Author's Final Manuscript
Journal of Behavioral Medicine
Men’s low HPV vaccination uptake and HPV-related disease incidence are public health issues; gendered social–contextual factors likely play a role. In Study 1, college men (N = 130; Mage = 19.55; white = 58.1%) reported their social cognitions (male-referent descriptive norms and prototypes), self-reliance masculinity ideology, and vaccination intentions. In Study 2, college men (N = 106; Mage = 19.32; white = 61.3%) were randomly assigned to receive HPV vaccination information from a man or woman physician-avatar. Descriptive norms and favorable prototypes (bs ≥ .337; ps ≤ .016) were associated with higher HPV vaccination intentions. Men with higher self-reliance masculinity had higher HPV vaccination intentions with a man physician and when they perceived greater vaccination among men (ps ≤ .035). Men with higher self-reliance masculinity are more sensitive to gendered social–contextual effects in HPV vaccination decision-making. Gendered social–contextual factors should be integrated into public health interventions to increase college men’s HPV vaccination uptake.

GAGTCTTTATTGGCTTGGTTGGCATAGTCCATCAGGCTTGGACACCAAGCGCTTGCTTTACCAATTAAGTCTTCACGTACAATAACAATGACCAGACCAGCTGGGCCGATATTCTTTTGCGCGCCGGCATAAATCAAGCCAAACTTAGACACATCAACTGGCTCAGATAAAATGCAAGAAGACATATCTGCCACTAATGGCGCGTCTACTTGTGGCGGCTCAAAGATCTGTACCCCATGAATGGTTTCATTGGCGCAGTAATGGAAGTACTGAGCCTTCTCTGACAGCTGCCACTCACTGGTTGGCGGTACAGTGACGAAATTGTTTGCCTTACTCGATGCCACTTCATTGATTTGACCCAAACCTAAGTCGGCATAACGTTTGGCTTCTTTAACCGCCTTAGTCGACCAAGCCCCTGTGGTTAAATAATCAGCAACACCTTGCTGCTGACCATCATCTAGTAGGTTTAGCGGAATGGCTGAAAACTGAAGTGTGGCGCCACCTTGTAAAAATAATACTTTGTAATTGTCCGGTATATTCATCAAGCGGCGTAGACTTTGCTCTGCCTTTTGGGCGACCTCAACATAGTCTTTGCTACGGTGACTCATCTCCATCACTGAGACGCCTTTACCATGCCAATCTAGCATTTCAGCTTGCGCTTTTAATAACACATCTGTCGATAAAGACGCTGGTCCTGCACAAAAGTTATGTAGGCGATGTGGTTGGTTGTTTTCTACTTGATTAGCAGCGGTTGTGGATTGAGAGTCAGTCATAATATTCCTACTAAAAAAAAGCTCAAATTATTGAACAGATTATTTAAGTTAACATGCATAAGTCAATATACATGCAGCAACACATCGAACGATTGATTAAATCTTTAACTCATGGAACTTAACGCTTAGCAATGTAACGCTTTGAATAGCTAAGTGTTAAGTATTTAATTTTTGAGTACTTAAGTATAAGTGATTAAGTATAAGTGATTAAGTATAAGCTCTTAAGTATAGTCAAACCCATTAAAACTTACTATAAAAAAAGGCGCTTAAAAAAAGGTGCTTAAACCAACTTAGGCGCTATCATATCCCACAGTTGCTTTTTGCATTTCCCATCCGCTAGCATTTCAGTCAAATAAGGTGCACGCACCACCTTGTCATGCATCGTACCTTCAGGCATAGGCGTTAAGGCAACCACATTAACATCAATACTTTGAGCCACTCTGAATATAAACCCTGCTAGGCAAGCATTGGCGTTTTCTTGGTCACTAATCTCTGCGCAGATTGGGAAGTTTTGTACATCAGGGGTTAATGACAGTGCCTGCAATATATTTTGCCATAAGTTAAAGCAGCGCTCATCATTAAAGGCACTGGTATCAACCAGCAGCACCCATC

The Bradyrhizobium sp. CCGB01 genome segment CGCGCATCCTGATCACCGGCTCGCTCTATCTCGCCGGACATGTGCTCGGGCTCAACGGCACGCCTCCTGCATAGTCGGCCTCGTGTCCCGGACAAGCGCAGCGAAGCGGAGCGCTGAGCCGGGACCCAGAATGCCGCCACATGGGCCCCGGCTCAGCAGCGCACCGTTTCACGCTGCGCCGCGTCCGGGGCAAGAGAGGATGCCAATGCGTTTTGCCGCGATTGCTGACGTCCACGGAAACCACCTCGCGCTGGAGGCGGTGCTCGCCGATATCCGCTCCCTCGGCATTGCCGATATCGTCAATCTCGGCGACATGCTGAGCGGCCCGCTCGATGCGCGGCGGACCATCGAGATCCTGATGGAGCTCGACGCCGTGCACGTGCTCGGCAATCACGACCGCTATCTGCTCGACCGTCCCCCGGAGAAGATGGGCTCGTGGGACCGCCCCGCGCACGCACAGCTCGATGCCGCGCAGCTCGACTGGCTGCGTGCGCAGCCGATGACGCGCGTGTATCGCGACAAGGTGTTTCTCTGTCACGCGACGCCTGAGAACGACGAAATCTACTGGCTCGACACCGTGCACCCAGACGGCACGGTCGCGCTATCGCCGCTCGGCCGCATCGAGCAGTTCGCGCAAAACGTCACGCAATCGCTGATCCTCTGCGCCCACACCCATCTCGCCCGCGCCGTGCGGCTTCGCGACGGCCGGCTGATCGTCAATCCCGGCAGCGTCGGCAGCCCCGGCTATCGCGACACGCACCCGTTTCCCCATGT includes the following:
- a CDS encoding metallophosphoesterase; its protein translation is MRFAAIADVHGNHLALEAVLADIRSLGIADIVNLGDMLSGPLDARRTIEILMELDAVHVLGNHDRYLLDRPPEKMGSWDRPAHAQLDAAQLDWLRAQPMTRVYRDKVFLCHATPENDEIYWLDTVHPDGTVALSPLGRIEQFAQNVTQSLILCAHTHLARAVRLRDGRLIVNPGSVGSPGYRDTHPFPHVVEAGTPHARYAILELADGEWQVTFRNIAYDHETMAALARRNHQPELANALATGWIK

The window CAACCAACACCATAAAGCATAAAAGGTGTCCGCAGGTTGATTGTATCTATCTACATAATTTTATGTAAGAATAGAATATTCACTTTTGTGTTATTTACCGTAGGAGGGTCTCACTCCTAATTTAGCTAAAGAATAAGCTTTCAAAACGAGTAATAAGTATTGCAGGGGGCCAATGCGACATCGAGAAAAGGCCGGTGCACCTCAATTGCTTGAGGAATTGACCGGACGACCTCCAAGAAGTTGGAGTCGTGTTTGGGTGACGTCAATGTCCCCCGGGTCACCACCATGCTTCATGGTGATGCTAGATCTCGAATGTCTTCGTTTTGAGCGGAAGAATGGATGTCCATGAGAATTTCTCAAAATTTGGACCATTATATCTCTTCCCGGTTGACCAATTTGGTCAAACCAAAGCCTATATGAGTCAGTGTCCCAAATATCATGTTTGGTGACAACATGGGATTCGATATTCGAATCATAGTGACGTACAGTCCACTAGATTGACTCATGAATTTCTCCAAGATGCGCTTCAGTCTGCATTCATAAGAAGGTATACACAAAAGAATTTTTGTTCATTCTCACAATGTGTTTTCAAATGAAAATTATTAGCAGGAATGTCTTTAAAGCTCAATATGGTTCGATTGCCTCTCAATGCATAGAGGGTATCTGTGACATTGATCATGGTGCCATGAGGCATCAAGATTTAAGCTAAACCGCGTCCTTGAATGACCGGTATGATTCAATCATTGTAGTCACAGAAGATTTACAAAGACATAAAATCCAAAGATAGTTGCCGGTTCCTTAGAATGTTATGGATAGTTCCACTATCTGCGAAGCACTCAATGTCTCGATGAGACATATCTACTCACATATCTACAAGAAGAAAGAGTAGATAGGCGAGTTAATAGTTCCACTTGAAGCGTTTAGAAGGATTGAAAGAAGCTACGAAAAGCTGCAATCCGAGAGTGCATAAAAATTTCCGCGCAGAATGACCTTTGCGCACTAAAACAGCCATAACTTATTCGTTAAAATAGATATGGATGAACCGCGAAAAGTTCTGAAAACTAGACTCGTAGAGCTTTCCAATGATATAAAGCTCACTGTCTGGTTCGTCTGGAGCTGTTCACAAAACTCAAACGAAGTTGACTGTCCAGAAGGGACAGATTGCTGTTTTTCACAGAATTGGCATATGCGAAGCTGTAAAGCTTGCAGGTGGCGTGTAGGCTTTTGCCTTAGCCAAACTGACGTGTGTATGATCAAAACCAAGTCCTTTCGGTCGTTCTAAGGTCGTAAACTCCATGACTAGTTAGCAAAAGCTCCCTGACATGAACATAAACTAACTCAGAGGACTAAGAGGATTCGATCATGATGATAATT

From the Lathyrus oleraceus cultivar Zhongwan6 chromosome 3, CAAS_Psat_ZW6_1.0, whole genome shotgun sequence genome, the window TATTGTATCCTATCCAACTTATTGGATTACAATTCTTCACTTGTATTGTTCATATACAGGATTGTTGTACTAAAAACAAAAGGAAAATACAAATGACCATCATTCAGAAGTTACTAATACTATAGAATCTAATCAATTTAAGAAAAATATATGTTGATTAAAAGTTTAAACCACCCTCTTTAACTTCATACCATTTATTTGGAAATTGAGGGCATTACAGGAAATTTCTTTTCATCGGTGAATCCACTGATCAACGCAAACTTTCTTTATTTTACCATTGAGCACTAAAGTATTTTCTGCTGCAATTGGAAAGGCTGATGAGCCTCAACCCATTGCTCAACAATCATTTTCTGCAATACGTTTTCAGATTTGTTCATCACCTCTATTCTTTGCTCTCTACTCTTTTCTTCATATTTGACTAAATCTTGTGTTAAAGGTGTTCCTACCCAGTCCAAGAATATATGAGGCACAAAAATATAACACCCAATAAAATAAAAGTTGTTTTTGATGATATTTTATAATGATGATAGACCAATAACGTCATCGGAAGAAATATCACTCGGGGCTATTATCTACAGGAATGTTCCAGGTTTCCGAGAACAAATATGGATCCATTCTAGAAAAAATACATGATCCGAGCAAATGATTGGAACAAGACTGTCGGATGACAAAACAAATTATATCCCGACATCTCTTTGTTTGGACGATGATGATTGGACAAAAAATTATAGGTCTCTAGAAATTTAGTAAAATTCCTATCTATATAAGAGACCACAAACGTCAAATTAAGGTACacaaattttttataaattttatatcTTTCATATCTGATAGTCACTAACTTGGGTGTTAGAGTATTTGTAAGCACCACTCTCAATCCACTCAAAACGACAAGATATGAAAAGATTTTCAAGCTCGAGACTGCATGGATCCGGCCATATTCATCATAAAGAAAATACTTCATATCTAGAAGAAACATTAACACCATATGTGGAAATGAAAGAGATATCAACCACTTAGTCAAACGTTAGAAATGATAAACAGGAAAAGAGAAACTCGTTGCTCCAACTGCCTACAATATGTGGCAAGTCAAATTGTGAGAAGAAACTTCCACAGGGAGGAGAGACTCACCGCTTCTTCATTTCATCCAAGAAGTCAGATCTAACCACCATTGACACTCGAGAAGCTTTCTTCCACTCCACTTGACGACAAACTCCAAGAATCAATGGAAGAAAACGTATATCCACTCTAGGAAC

Peterson, L. M., Orr, J. A., Rogelberg, S. D. et al. 2022. "Social–contextual factors interact with masculinity to influence college men’s HPV vaccination intentions: The role of descriptive norms, prototypes, and physician gender." J Behav Med.
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